Google is Dead. Long Live Google.

By just about any measurement, Google is a very successful company. They have a huge amount of revenue, have a market value in the billions, and they have more than 60% of the search engine market. Google is the walking dead, though. Their business model is failing, they aren’t able to make Google+ successful despite throwing the entire company behind it, and their search results are getting worse, not better. Marketers and brands are better focusing on social media networks than on search marketing, especially Google search.

The updates that Google has made to its search algorithm over the last year have resulted in, shall we say, not so great search results. There are those that believe Google is deliberately manipulating search results for the worse to drive more clicks to their paid links. The number of people clicking Google’s paid links has been declining. The thought is, if the web is so full of spam, I might as well click the paid links since I know I’ll be getting something relevant.

I don’t really think that’s the case. I believe Google really does want people to find what they are looking for online. The problem is that Google is not very good at providing you with the information you want. There are a few reasons for this.

Google relies on a computer algorithm to determine a page‚Äö√Ñ√¥s value and computers are not the best at this. They can‚Äö√Ñ√¥t ‚Äö√Ñ√∫read‚Äö√Ñ√π videos or pictures, nor can they determine intent. Google can determine if hidden text is present on a website, but it can‚Äö√Ñ√¥t determine if it was put there to manipulate a site‚Äö√Ñ√¥s ranking or if it’s because Google can‚Äö√Ñ√¥t see what‚Äö√Ñ√¥s in the video that was posted so the website added the text.

Perhaps the biggest issue is that Google doesn’t find great information by itself. Its search algorithm relies on others to inform Google if a page is worthy of high-ranking in the search results. Incoming links, social media signals, and certainly some proprietary voodoo feed into that (Apple and Wikipedia do extremely well in Google search results even though they are poorly optimized and might not be the best result‚Äö√Ñ√Æwhy is that?). These are all “votes,” but they can be manipulated either positively or negatively.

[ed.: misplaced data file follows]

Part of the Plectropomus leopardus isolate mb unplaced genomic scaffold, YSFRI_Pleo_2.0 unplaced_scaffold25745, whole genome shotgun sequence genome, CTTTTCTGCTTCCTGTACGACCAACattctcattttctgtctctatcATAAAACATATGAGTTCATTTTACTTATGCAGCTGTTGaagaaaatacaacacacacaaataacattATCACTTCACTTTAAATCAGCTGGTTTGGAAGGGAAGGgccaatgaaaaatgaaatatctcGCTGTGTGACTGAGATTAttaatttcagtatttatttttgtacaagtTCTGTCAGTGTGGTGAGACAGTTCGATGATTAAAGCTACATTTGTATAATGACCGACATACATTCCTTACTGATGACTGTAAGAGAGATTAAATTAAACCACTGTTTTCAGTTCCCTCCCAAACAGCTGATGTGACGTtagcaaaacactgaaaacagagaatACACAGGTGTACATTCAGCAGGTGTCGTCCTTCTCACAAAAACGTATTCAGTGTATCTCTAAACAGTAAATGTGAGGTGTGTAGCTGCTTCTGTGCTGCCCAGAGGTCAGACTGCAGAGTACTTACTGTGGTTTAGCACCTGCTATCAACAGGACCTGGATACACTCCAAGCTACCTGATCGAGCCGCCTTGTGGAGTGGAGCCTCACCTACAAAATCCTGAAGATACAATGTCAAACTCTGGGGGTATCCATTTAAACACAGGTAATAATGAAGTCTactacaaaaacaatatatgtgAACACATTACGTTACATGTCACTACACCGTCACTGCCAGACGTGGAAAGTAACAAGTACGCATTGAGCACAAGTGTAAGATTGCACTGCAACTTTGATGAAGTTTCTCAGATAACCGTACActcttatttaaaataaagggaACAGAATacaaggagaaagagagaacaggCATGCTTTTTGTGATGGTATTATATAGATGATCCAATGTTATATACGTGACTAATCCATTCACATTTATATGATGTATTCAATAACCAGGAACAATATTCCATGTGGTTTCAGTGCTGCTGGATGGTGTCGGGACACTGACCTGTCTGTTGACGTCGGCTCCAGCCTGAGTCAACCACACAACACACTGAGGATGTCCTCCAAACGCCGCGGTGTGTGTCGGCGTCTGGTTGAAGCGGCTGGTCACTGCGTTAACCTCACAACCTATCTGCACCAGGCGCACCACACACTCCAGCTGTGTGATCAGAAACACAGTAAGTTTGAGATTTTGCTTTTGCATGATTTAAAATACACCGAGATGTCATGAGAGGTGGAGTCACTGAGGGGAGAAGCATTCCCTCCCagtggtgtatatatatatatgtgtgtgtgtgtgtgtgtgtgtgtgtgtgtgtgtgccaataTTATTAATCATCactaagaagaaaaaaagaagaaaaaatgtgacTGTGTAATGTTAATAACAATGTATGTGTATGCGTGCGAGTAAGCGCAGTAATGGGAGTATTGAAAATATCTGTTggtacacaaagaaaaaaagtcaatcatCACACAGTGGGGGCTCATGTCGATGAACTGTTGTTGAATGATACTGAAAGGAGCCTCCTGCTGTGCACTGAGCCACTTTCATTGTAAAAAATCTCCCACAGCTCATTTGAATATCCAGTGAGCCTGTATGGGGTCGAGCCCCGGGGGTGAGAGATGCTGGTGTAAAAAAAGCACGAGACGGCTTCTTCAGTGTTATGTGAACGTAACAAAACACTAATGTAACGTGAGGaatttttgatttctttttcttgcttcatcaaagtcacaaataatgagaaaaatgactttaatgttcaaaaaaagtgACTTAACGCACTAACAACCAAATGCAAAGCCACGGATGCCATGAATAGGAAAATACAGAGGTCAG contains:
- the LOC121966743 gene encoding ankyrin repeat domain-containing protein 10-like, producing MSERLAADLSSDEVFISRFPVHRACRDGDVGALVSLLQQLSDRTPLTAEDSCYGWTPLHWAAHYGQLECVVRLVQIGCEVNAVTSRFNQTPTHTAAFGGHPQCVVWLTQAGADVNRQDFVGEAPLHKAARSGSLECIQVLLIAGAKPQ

Google tries to determine if the manipulation is negative, yet seems to do a poor job of this. Legitimate sites are delisted while spammy sites show up in the first search results. Google fixes this for larger websites (think Pfizer’s Viagra® website), but what about smaller websites? Some sites might have extremely valuable content, but Google has no way of knowing it unless the website is good at positive search engine manipulation (an even then there is no guarantee).

Google tries to replicate the social media experience, but isn’t doing as good of a job as social networks. And why would people want to go through a middleman when they can directly to the source? People are shifting more to social networks for advice and information instead of search engines. They are relying on feedback from friends on Twitter and Facebook more and more. They ask questions on Quora and LinkedIn. They might Google something simple, though not complex questions (discussions aren’t even a possibility on Google). People are getting information from social groups they belong to and find it more reliable than wading through pages and pages of crap in the search results.